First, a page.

Roundtable Discussion on the New Climate Economy

New Climate Economy

I participated in the conference on The New Climate Economy and delivered the following remarks.

As we discuss the new climate economy, two elements play an important role in assessing the Church’s reflections: context and continuity.

Pope Francis reminds us that, “When we talk about the environment, about creation, my thoughts go to the first pages of the Bible, to the Book of Genesis, where it says that God put men and women on the earth to till it and to keep it (cf. 2:15)” (General Audience, June 5, 2013). We have then to ask ourselves what does cultivating and preserving the earth mean and are we truly caring for creation?

Our Holy Father also cites Pope Emeritus Benedict XVI who called us to the task of appreciating the logic of creation and what it means to see the bond between the caring dominion of creation, the recognition of the profound dignity of each human being, the flourishing of creation and the individual as intimately tied together.

The teaching of Pope Francis and his efforts to address the environment are in harmony with those of his predecessors. The Church always tries to read the “signs of the times” and offer appropriate guidance by setting the issues of the moment in the context of Catholic Social Teaching. This approach is found in Pacem in terris of Saint John XXIII at the height of the Cold War. Blessed Paul VI recognized the particular social and political changes of his day when he wrote Populorum progressio and Saint John Paul II presented Centesimus annus precisely as a reminder of the Church’s longstanding social teaching in a period of great societal transition particularly in Europe. Pope Emeritus Benedict XVI wrote Caritas in veritate specifically combining fraternal and economic development, the environment and the development of people and technology.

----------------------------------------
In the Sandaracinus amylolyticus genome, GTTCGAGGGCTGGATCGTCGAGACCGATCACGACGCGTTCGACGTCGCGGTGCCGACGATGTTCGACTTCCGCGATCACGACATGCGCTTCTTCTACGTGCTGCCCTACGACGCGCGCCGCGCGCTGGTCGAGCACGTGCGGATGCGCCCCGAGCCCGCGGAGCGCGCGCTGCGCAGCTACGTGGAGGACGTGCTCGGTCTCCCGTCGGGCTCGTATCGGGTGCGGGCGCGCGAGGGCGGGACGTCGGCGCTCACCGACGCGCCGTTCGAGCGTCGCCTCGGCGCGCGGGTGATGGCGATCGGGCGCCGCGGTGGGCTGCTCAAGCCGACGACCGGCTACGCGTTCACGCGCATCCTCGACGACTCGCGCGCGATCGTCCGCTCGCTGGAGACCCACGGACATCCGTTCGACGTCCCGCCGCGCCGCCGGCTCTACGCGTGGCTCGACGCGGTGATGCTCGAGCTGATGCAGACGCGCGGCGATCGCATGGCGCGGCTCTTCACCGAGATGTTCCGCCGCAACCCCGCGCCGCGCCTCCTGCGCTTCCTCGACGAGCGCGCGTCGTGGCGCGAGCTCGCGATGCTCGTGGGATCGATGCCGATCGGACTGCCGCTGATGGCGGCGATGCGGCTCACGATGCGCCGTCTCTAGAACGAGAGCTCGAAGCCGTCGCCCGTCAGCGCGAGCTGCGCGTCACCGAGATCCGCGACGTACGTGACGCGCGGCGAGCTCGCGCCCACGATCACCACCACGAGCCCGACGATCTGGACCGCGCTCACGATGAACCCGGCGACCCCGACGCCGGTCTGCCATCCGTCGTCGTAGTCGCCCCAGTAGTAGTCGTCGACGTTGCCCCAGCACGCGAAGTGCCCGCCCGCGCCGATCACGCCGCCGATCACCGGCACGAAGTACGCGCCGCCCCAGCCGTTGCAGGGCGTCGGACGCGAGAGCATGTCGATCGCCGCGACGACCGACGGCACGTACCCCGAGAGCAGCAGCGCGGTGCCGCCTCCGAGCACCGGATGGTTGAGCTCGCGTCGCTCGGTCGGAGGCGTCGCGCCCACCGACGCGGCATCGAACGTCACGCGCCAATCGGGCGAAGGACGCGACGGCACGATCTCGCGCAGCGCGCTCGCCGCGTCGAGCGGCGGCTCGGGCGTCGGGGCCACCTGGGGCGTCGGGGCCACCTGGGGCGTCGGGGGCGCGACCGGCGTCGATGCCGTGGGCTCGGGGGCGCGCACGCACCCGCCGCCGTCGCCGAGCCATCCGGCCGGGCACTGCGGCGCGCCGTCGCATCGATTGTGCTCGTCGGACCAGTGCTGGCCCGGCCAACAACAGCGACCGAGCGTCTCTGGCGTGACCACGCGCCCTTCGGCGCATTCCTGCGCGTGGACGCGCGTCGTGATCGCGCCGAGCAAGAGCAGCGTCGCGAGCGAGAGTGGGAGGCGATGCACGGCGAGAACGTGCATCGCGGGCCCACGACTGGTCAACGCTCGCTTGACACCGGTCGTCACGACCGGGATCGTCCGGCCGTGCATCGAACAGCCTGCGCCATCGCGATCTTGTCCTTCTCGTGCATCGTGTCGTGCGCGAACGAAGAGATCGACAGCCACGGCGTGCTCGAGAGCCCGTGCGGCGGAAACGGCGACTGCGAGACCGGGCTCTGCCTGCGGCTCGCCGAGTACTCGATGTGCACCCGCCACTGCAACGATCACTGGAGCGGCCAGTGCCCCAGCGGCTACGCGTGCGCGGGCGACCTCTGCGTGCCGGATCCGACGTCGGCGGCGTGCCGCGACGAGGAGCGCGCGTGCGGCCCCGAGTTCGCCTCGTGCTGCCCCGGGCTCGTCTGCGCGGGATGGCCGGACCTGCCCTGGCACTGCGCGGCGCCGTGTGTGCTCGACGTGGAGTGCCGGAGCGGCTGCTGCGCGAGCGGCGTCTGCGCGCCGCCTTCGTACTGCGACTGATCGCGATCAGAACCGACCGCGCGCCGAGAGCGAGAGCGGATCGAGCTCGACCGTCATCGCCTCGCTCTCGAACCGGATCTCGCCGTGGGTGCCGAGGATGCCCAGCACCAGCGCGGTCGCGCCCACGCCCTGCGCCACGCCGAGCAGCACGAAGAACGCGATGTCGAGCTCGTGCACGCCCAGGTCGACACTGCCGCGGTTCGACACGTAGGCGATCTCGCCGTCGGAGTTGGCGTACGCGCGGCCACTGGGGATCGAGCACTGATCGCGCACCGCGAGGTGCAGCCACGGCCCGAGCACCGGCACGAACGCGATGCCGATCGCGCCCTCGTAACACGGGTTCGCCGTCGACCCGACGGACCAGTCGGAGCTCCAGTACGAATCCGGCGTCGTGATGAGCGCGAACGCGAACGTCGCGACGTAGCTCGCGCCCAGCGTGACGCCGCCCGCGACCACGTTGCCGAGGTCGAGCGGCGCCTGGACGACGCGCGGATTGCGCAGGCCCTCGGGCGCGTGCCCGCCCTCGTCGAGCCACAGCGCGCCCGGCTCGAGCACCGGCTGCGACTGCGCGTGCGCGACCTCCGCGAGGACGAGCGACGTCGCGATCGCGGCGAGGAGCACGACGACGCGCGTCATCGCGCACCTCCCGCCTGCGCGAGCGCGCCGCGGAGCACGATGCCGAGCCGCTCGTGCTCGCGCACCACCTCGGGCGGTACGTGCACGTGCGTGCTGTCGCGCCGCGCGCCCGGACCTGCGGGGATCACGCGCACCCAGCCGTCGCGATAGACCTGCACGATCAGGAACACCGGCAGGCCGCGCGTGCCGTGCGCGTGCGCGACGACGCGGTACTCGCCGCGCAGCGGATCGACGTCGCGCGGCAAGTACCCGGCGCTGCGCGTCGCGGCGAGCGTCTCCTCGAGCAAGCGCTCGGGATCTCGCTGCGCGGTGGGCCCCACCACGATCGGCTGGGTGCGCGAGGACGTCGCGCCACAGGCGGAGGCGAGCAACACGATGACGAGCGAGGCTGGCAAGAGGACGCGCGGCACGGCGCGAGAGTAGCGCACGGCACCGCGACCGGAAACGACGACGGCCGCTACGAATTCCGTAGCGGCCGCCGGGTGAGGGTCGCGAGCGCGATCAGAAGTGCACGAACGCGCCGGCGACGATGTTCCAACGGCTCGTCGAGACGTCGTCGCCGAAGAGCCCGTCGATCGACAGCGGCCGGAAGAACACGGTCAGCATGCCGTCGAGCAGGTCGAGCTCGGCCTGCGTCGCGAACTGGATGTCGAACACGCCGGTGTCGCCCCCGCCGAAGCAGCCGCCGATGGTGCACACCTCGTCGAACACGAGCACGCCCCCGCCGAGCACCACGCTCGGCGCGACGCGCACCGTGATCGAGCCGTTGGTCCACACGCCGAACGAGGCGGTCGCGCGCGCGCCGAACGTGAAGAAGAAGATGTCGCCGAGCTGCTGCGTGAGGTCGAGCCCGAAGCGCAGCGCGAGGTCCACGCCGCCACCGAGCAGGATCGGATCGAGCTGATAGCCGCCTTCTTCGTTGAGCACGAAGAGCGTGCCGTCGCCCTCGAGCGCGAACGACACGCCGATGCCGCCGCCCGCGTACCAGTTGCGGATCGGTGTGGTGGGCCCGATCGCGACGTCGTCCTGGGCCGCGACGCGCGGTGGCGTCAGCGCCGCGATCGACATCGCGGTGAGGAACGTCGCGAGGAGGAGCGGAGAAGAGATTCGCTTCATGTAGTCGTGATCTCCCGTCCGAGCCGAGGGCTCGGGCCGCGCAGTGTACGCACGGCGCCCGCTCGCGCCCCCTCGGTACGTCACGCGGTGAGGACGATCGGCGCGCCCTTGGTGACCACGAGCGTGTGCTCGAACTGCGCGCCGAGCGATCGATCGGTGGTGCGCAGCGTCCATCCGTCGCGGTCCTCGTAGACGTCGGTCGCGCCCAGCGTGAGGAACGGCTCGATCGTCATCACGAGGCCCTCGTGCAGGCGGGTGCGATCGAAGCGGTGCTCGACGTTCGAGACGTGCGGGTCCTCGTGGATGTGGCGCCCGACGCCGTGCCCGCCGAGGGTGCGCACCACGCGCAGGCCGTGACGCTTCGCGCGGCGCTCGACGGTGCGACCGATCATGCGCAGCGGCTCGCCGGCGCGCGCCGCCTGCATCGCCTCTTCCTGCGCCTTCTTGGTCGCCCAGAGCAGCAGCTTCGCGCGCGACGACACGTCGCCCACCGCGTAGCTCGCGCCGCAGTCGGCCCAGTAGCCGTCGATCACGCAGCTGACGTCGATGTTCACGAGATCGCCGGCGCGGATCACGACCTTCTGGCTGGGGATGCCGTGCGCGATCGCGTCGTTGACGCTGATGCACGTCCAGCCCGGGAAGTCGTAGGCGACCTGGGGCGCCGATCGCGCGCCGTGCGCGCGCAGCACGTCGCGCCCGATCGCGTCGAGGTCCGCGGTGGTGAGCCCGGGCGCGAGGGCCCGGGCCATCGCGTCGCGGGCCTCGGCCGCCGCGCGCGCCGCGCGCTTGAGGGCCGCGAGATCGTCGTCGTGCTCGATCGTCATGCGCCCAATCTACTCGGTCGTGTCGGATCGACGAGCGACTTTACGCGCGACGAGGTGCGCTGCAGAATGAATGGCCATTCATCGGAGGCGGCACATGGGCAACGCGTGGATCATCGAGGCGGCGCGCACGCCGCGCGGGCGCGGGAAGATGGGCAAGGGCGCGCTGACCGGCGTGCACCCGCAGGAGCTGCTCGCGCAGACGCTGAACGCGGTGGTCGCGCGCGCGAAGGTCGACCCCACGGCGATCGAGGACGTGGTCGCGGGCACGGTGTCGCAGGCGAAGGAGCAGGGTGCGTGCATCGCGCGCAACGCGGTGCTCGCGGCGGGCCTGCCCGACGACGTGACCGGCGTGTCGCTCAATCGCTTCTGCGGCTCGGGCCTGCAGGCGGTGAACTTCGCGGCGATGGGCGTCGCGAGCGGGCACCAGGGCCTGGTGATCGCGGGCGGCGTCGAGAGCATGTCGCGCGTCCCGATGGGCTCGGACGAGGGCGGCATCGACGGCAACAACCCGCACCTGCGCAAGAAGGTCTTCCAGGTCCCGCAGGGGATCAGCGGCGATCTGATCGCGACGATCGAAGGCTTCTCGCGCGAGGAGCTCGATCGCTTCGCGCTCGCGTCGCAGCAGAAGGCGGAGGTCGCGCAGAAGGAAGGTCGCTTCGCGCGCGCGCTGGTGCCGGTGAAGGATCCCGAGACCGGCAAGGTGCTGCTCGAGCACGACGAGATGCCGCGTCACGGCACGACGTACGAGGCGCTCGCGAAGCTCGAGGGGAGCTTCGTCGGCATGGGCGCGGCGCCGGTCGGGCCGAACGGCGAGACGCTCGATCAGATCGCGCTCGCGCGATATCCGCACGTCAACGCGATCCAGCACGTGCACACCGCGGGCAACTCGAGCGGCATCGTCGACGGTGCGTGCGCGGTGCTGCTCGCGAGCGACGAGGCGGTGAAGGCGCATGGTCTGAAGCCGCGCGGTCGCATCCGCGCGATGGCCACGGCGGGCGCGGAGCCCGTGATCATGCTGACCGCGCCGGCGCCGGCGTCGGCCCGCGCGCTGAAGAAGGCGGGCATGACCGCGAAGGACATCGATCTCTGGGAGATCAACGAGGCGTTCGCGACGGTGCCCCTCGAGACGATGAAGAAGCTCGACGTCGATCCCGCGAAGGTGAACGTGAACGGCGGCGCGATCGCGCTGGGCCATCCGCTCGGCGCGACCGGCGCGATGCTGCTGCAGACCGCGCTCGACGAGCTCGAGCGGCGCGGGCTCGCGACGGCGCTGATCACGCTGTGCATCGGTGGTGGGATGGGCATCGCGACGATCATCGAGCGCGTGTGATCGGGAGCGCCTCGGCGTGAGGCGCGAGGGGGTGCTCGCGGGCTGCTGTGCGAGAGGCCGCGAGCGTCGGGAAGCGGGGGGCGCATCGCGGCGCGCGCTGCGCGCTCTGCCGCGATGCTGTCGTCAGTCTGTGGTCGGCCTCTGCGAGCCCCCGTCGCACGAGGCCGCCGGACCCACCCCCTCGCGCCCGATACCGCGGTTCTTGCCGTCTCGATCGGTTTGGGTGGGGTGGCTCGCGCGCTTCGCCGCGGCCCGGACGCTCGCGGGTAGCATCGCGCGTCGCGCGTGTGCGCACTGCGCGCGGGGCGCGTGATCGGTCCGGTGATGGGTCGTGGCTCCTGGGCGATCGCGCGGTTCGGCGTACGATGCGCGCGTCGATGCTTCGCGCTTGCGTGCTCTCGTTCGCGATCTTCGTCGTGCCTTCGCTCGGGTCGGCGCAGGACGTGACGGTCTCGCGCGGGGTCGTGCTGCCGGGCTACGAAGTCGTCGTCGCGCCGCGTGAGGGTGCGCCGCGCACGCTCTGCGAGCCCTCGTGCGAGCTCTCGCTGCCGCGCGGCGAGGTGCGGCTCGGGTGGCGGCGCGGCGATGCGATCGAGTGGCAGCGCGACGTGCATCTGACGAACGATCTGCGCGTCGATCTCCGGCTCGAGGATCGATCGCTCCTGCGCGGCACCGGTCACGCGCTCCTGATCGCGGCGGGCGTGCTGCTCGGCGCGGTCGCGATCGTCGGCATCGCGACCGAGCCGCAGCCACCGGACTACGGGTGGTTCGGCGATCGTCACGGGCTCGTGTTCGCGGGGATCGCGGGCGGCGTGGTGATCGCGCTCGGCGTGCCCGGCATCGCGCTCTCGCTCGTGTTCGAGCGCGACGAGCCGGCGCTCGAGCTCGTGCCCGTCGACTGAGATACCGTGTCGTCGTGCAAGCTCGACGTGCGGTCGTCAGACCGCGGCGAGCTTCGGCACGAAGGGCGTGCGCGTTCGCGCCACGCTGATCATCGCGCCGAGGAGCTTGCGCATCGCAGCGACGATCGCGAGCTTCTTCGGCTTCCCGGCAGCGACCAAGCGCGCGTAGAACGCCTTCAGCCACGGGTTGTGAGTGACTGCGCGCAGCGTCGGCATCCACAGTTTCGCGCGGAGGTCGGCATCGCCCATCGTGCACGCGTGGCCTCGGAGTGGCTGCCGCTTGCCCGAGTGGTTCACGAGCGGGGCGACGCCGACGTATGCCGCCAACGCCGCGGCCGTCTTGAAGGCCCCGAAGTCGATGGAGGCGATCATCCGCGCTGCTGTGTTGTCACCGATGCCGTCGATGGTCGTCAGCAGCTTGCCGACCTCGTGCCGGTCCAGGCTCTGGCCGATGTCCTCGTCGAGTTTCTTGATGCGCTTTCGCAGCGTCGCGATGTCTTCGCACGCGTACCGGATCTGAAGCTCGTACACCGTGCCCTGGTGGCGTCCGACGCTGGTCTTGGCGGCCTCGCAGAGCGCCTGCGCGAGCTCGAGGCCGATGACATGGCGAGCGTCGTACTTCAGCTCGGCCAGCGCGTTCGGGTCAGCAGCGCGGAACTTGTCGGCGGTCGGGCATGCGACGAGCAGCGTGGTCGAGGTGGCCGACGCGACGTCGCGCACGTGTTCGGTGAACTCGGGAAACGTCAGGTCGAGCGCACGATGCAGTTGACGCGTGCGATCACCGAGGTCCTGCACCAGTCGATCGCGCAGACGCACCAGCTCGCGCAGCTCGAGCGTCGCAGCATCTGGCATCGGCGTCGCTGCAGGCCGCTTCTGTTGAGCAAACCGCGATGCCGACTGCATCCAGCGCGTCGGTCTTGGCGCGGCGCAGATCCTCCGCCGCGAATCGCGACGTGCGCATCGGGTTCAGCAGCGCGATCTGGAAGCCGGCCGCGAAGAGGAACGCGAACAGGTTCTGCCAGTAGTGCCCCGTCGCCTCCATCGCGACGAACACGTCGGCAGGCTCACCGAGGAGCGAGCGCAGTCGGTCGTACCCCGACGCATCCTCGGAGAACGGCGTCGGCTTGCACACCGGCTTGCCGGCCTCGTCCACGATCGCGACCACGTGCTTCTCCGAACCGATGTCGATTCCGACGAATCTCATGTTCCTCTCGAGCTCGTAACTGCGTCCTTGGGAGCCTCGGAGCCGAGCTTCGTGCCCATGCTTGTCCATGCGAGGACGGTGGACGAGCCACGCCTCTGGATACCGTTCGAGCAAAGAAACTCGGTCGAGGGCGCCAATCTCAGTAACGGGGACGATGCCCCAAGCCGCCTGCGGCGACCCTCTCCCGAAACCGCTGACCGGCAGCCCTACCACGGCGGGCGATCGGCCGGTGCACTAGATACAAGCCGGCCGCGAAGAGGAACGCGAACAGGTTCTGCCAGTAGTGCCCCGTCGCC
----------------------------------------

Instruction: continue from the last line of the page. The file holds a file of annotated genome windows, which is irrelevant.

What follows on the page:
Now Pope Francis is guiding the Church to watchfulness for an urgent “sign of the times”, a new awareness that the human family, if it is to thrive, is being called to a deeper solidarity on behalf of the environment. In doing so, he is also reminding us of the beauty of Creation and our own dignity as its stewards, entrusted by the Creator to nurture and protect that creation for the sake of our whole human family and for generations to come.

Another great “sign of the times” today is surely the issue of sustainable development which Pope Francis presents as both human and environmental ecology. Approaching the environment with greater wisdom is at the heart of our gathering today, particularly by emphasizing the coherence and compatibility of facing global climate change with the need for economic growth in all nations, especially developing ones.

As the human family strives to recalibrate its relationship to the environment, the Church has an important role to play. Admittedly it is not in judging scientific questions, many of which remain unanswered definitively – including the analysis of the nature and extent of humanity’s contributions to climate change. Rather the Church’s role, as in many other complex and prudential decisions made in the economic and political arenas, is in proposing moral parameters within which any equitable and effective solution should be judged.